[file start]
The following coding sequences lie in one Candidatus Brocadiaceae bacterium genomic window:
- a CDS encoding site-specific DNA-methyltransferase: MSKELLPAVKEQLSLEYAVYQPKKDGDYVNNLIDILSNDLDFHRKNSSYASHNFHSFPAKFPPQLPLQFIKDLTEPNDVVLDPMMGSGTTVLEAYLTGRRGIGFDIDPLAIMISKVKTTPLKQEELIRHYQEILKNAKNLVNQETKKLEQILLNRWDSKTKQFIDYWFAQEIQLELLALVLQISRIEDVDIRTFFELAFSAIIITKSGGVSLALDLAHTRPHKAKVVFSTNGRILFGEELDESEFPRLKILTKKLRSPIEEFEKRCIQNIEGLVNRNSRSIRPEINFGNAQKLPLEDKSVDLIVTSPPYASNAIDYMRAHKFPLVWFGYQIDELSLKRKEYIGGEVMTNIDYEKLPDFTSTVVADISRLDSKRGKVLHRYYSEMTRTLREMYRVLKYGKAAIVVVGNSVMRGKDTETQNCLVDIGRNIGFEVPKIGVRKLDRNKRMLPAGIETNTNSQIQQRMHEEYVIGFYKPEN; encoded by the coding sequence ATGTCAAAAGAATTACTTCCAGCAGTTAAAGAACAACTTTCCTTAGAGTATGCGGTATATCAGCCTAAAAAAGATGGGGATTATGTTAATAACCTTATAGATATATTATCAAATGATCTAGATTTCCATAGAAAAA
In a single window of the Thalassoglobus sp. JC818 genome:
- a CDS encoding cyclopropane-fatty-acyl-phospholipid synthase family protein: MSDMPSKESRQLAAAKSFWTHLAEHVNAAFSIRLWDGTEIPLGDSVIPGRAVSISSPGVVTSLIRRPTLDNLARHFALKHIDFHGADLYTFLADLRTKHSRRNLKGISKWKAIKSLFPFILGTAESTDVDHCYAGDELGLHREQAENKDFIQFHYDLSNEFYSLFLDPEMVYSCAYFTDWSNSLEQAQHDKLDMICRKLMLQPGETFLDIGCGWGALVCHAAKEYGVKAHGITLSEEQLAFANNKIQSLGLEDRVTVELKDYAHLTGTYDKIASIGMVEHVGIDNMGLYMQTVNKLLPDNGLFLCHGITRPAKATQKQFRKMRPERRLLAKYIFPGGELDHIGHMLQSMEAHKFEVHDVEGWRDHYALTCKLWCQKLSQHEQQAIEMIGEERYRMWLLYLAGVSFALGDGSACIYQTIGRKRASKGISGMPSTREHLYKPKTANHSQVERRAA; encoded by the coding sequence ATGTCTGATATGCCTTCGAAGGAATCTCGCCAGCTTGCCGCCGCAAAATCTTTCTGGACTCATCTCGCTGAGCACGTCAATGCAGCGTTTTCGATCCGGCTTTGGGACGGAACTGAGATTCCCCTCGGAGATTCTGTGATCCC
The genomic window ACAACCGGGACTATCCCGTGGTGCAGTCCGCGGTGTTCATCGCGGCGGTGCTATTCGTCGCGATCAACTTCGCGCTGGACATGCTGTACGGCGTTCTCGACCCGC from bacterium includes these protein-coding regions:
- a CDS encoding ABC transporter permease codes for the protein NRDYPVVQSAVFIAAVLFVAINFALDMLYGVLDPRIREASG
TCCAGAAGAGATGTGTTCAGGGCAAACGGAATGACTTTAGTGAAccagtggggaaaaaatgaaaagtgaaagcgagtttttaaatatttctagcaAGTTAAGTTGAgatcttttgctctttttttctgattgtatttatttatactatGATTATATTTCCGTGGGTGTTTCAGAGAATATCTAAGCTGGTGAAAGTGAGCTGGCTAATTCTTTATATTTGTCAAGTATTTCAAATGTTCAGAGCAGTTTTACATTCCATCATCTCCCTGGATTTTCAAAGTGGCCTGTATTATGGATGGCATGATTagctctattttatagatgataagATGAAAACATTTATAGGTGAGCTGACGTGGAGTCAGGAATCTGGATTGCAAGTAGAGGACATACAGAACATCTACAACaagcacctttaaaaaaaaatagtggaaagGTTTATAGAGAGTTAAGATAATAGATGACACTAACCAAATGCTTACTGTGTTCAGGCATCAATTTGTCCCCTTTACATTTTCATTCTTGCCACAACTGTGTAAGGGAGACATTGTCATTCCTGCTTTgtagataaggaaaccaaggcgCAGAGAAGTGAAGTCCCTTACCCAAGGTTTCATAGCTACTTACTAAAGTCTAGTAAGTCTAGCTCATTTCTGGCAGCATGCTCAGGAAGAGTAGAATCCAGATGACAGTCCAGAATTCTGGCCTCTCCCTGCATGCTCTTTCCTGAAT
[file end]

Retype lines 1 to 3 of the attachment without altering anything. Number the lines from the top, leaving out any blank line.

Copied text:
The following coding sequences lie in one Candidatus Brocadiaceae bacterium genomic window:
- a CDS encoding site-specific DNA-methyltransferase: MSKELLPAVKEQLSLEYAVYQPKKDGDYVNNLIDILSNDLDFHRKNSSYASHNFHSFPAKFPPQLPLQFIKDLTEPNDVVLDPMMGSGTTVLEAYLTGRRGIGFDIDPLAIMISKVKTTPLKQEELIRHYQEILKNAKNLVNQETKKLEQILLNRWDSKTKQFIDYWFAQEIQLELLALVLQISRIEDVDIRTFFELAFSAIIITKSGGVSLALDLAHTRPHKAKVVFSTNGRILFGEELDESEFPRLKILTKKLRSPIEEFEKRCIQNIEGLVNRNSRSIRPEINFGNAQKLPLEDKSVDLIVTSPPYASNAIDYMRAHKFPLVWFGYQIDELSLKRKEYIGGEVMTNIDYEKLPDFTSTVVADISRLDSKRGKVLHRYYSEMTRTLREMYRVLKYGKAAIVVVGNSVMRGKDTETQNCLVDIGRNIGFEVPKIGVRKLDRNKRMLPAGIETNTNSQIQQRMHEEYVIGFYKPEN; encoded by the coding sequence ATGTCAAAAGAATTACTTCCAGCAGTTAAAGAACAACTTTCCTTAGAGTATGCGGTATATCAGCCTAAAAAAGATGGGGATTATGTTAATAACCTTATAGATATATTATCAAATGATCTAGATTTCCATAGAAAAA
In a single window of the Thalassoglobus sp. JC818 genome: